One month data. According to WHO the recommended dose of physical activity (PA) is 8000 steps per day. Are these true levels of PA or a reflexion of job burnout? And how this PA is related to Heart Rate Variability (HRV)? Is it useful to set limits of PA?
I am a PhD student with a psychology background. My supervisor and I are thinking to investigate how HRV changes while phobic participants exposed to a phobic image over time. We are quite new to HRV research. I wonder if anyone can recommend some readings on HRV research methodology and analysis for complete beginner?
Currently I am working on a project about measuring stress using EDA. I have seen a formula known as Baevsky Stress Index to calculate stress using Heart Rate Variability. Does anyone know some kind of formula to calculate stress using EDA value?
Below is the project title:
This project will investigate how psychological stress and mental workload impact physiology. Using Heart Rate Variability in comparison to an array of ‘gold standard’ physiological measures to investigate how task interaction impacts on psychophysiological stress.
Physiometric analysis methods -
•Core Body Temperature
Which of one of the physiological measures stated above would be best to use to measure acute stress during a driving simulation and why ?
I am searching for a toolbox that can analyze changes in different physiological states using simultaneously recorded signals with trigger markers including EEG, Heart rate variations, galvanic skin response, and respiration rate.
Hi colleagues. I'm seeing alot of papers published saying "low HRV" "high HRV" but one thing I noticed is that the indice of measurment (say SDNN, RMSSD or HF) are parasympathetic measures.
Is it correct to use this indices and report as low or high HRV after all? Isn't just low or high parasympathetic predominance? Is it possible to presume a low or high balance between sympathetic and parasympathetic on those cases without having control of sympathetic variation?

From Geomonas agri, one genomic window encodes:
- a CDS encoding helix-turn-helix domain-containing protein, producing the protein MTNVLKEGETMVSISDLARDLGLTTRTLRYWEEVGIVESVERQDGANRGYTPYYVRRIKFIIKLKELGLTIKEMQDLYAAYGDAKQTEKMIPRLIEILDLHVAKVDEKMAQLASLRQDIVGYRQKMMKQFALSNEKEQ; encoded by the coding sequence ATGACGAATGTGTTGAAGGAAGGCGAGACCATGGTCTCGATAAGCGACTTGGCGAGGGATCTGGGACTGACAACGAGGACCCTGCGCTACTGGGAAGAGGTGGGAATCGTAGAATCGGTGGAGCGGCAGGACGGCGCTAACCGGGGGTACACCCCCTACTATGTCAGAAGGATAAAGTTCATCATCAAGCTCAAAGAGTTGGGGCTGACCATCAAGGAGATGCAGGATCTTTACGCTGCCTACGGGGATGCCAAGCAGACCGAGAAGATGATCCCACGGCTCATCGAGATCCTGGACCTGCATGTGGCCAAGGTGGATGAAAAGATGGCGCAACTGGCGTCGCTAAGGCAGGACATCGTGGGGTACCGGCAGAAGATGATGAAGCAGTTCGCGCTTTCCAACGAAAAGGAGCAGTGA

I am using the pulse sensor, a low cost device for PPG detection in the index finger
Although I am quite still, the detected signals are heavily corrupted with low-frequency and high-frequency noise . Which simple and robust signal processing technique do you recommend for
solving this case? If it works in real time, much better.
I need the clean PPG on order to measure accurately the heart rate (HR) and the heart rate variability (HRV).
Thank you all!
From reading the literature on Heart Rate Variability (HRV) use and interpretation, we might be at the stage where we could add the sensors for HRV in healthcare units where unconscious patients are cared for. Thoughts?
By this question i want to know that how control system "classical or modern" can be used in the analysis of heart variability in any method of analysis linear or nonlinear, mathematical model preferred.
Hello, I am in the starting blocks to write my bachelor thesis. The thesis is supposed to be an empirical study, concerning heart rate variability and well-being and if HRV it might be a reliable measurement for (subjective) well-being. What I want with this discussion is to get input from you, what do you know about the two topics?
Thanks for your help!
In an experimental study we tested various breathing exercises and monitored respiratory flow, beat-to-beat blood pressure, and heart rate. We developed MATLAB script for baroreflex analysis based on the sequence method and the result was interesting.
Now, we want to compare breathing exercises regarding the magnitude and phase of transfer between respiration -> blood pressure, respiration -> heart rate, and blood pressure -> heart rate using transfer function analysis.
I appreciate if someone with experience in such analysis can help us with a MATLAB script.
We are currently using a Polar H7 and H10 chest sensor in combination with a V800 watch to register heart rate variability (HRV). Through Polar Flow, we are able to export RR data from the V800, at a sampling rate of 1 Hz.
We aim to export raw data at a sampling rate of 1000 Hz.